Question:

All advice seems right on and a tough job of the boss or the HR person. But what to do when the offensive odor emanates from the boss? She is a phenominal person, a great boss, and I guess an old hippie who wears the same clothing day in and day out. Could be she has several of the same outfits…but they aren’t laundered frequently enough.

This is not a subject I feel comfortable addressing-and while this could be an excuse, I feel the conversation should be initiated by one of her friends, or someone else she has worked with for longer than the 9 months I’ve been here. This a a non-profit, Senior Center in a small rural community. She has fought a long hard battle to get this center on its feet and there are a couple of board members who have been trying to get her gone for quite some time. How unfortunate for everyone if the BO issue overshadows all the marvelous accomplishments! HELP!!!!

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My Bookkeeper Stinks!! Bad!

Question:

Please help me. I work in a very small office. There is my boss, myself and our bookkeeper. Our bookkeeper has worked for us for nearly two years now and we have dealt with his stentch for just that long. My boss and I both are aware of his problem and practically discuss it on a daily basis. We find ourselves avoiding him and his office at all costs because the smell is really unbareable. I’m afraid at times I’m even rude to him but only because i need to get away quickly because it’s so bad i litereally feel like i may vomit. I would describe the smell to you in great detail but it’s very discusting. We don’t know what to do. We are at our wits end and we have let it go on for way to long now. Personally i think our bookkeeper is a great guy and does a tremendous job for us. I don’t want to embarrass him or hurt his feelings but I just CAN’T TAKE IT ANYMORE! Any suggestions? Thanks. Sincerely, Holding my Nose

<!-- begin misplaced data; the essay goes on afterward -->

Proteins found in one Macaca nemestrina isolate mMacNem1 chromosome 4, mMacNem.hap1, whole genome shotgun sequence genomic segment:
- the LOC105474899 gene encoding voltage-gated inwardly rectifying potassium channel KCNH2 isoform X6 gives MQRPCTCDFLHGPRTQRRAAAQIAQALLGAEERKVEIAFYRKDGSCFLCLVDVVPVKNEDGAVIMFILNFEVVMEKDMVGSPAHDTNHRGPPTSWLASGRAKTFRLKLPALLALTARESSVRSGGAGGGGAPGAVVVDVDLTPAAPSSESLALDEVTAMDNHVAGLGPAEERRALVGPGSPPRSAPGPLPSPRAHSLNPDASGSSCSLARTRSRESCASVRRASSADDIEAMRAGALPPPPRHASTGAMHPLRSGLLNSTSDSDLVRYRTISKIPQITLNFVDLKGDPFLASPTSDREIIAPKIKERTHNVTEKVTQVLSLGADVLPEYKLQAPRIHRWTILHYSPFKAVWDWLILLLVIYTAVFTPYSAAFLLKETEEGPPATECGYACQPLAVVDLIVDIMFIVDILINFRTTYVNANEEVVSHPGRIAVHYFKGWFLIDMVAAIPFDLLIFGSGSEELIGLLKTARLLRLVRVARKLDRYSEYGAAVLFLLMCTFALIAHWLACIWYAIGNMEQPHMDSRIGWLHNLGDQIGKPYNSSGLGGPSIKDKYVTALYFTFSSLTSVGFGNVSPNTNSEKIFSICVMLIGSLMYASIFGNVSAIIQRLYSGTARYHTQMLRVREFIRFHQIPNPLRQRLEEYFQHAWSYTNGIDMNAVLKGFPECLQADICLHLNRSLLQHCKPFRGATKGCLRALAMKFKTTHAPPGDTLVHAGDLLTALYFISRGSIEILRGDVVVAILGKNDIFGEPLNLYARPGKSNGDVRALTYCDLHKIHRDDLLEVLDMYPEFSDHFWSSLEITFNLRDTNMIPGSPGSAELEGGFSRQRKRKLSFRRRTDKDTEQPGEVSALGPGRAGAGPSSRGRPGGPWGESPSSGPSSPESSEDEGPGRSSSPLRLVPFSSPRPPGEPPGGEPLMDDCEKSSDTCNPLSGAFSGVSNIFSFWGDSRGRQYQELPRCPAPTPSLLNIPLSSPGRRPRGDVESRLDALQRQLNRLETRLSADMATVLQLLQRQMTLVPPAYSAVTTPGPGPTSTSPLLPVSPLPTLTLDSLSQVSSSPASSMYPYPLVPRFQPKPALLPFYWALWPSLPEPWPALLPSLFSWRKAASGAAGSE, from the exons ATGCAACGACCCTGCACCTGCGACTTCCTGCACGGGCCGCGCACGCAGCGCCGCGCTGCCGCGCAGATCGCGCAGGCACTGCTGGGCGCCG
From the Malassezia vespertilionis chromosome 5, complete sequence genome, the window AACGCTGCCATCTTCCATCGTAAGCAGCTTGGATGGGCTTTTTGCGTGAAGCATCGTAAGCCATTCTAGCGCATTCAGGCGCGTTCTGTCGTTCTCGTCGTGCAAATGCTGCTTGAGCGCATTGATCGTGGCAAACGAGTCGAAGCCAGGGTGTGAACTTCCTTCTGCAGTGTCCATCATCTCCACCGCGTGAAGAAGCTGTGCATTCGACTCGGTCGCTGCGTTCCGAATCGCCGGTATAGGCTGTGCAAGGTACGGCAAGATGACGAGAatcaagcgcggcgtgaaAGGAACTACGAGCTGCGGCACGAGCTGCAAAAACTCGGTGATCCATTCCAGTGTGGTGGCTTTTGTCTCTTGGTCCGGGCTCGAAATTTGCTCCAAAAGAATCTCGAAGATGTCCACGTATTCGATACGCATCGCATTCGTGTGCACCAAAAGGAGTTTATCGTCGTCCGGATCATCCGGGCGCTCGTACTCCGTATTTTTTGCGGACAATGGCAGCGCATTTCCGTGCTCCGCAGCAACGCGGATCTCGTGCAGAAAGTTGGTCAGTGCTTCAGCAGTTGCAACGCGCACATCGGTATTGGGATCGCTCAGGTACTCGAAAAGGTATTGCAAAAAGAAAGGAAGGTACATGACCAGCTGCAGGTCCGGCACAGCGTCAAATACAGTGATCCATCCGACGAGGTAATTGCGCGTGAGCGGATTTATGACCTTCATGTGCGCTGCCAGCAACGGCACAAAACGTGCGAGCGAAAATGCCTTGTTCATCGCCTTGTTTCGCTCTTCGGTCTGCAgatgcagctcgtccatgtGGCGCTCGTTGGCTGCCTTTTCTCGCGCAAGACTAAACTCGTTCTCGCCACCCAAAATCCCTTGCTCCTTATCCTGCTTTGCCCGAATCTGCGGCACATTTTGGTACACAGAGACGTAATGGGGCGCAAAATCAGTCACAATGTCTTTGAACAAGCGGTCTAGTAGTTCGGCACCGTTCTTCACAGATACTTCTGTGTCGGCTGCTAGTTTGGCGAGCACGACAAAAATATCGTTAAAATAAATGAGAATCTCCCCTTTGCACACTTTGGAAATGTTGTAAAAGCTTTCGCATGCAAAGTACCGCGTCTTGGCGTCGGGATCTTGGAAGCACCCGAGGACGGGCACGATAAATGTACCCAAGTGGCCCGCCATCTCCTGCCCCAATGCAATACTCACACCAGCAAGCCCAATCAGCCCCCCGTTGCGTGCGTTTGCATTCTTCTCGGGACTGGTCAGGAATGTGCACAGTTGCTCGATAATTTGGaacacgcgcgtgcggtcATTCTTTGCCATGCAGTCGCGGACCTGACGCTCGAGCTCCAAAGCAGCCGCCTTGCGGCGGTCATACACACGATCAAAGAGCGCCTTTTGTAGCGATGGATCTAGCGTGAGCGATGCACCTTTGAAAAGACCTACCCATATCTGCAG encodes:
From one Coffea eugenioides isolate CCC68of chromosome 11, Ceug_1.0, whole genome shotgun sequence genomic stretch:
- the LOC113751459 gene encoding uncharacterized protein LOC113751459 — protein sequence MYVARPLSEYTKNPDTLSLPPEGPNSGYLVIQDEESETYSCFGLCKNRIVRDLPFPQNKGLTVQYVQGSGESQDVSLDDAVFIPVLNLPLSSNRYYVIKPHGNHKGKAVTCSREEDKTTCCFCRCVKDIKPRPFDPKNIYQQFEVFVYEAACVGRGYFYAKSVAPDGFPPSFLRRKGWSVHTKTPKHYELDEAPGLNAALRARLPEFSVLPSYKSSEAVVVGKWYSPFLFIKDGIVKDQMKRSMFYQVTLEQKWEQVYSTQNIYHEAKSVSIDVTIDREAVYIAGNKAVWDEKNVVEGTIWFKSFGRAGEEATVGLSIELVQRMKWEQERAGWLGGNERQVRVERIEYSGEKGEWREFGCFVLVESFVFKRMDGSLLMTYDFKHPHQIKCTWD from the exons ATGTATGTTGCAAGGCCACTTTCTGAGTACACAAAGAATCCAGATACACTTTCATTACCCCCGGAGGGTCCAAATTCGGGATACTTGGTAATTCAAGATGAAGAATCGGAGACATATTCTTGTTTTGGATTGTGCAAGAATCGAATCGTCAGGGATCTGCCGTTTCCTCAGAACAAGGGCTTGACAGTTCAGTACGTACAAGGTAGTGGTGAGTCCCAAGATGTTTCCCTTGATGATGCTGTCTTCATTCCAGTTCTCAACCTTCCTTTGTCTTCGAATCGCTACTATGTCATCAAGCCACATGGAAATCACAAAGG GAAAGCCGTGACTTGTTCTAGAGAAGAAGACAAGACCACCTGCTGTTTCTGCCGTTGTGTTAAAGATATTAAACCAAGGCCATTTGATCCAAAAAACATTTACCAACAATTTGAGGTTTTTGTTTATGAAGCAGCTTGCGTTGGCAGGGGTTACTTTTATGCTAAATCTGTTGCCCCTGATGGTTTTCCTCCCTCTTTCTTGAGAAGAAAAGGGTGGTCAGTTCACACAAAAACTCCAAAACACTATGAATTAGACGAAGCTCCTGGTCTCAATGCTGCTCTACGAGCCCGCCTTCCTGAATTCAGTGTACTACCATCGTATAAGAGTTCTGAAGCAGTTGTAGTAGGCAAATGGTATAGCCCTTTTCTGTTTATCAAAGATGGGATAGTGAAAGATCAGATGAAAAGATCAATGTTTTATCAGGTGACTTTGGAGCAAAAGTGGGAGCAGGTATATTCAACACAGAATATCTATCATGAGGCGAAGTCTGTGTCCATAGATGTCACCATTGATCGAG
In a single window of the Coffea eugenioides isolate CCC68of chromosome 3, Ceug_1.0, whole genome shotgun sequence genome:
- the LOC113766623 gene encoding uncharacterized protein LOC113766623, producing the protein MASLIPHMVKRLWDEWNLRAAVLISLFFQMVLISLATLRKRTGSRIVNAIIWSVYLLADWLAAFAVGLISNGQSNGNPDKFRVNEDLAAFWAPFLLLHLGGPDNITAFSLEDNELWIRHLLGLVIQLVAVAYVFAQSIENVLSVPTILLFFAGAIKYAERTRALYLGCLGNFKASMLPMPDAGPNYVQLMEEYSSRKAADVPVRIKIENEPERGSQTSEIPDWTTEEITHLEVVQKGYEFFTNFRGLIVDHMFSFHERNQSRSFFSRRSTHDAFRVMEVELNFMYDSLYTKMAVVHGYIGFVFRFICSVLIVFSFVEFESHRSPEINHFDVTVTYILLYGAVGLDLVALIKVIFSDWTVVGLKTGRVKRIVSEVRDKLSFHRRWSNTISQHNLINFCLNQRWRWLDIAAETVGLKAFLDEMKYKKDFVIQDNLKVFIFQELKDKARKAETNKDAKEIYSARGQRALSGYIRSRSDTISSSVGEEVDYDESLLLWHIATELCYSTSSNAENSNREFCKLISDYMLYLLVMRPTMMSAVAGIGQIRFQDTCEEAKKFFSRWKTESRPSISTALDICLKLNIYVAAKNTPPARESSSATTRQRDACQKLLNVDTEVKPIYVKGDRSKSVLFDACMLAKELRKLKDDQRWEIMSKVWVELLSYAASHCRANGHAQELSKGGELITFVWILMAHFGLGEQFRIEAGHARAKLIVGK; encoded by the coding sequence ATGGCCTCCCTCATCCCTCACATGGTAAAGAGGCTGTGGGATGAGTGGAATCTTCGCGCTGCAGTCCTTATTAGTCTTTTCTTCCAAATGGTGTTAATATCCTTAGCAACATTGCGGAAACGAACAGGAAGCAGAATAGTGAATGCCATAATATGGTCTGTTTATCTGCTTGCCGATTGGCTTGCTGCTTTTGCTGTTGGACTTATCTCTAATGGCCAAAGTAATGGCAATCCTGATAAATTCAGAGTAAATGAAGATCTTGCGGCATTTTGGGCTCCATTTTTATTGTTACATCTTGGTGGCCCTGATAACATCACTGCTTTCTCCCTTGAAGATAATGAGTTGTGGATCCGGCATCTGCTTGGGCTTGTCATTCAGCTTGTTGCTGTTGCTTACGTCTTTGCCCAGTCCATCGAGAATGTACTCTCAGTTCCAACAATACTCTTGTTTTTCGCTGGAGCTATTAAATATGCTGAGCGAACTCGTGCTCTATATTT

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Something Fishy!

Question:

I am writing in connection with a bad smell that has suddenly appeared in the workplace. We are a 3 story office building with a central hall housing the lift shaft. On each floor the lift doors open up onto a hall way and on the ground floor and 1st floor there are air con units in the roof directly outside the lift – but not on the top floor. I have checked the drains, the gutters and under the reception desk but cannot find the source of the smell. Air freshener disguises this smell for a short time – but it is really resilient. To describe the smell – fishy, musty, like stinky feet.

Please give me some suggestions of what it could be and what I can do to get rid of the smell. My boss won’t spend money to call in a contractor, so it’s down to me to solve. Thank you

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Sleeping, Smelly Co-worker!

Question:

I work for the County Government in Florida. There is a woman in our office that has worked there for over twenty years and makes about $50,000 per year. In addition to coming in late, talking sometimes up to two hours for lunch, and possessing a foul body odor every day, she neglects her job duties, spends little time at her desk and for the past two years, has even fallen to sleep at her desk. At first we were amazed. Now we are disgusted.